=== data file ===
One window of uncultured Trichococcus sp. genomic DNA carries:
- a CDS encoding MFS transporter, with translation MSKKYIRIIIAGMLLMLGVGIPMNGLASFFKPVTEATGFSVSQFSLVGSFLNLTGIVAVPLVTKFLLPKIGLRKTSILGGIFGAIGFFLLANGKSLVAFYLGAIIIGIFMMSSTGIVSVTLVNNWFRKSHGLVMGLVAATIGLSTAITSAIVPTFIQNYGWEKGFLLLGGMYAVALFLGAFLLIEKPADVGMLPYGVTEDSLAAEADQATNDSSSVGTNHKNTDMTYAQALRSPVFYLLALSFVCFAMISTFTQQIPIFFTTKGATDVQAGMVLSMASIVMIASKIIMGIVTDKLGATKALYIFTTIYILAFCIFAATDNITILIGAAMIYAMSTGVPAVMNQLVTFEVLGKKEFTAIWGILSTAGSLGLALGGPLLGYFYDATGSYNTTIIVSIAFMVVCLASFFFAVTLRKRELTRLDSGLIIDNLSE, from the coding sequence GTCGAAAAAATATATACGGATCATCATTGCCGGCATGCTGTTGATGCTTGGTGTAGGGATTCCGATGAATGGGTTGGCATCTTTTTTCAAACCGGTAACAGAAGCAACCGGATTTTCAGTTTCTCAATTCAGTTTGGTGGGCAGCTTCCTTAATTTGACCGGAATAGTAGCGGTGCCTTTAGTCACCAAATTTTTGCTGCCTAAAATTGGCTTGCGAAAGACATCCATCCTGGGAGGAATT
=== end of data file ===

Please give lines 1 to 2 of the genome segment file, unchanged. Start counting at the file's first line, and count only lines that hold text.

One window of uncultured Trichococcus sp. genomic DNA carries:
- a CDS encoding MFS transporter, with translation MSKKYIRIIIAGMLLMLGVGIPMNGLASFFKPVTEATGFSVSQFSLVGSFLNLTGIVAVPLVTKFLLPKIGLRKTSILGGIFGAIGFFLLANGKSLVAFYLGAIIIGIFMMSSTGIVSVTLVNNWFRKSHGLVMGLVAATIGLSTAITSAIVPTFIQNYGWEKGFLLLGGMYAVALFLGAFLLIEKPADVGMLPYGVTEDSLAAEADQATNDSSSVGTNHKNTDMTYAQALRSPVFYLLALSFVCFAMISTFTQQIPIFFTTKGATDVQAGMVLSMASIVMIASKIIMGIVTDKLGATKALYIFTTIYILAFCIFAATDNITILIGAAMIYAMSTGVPAVMNQLVTFEVLGKKEFTAIWGILSTAGSLGLALGGPLLGYFYDATGSYNTTIIVSIAFMVVCLASFFFAVTLRKRELTRLDSGLIIDNLSE, from the coding sequence GTCGAAAAAATATATACGGATCATCATTGCCGGCATGCTGTTGATGCTTGGTGTAGGGATTCCGATGAATGGGTTGGCATCTTTTTTCAAACCGGTAACAGAAGCAACCGGATTTTCAGTTTCTCAATTCAGTTTGGTGGGCAGCTTCCTTAATTTGACCGGAATAGTAGCGGTGCCTTTAGTCACCAAATTTTTGCTGCCTAAAATTGGCTTGCGAAAGACATCCATCCTGGGAGGAATT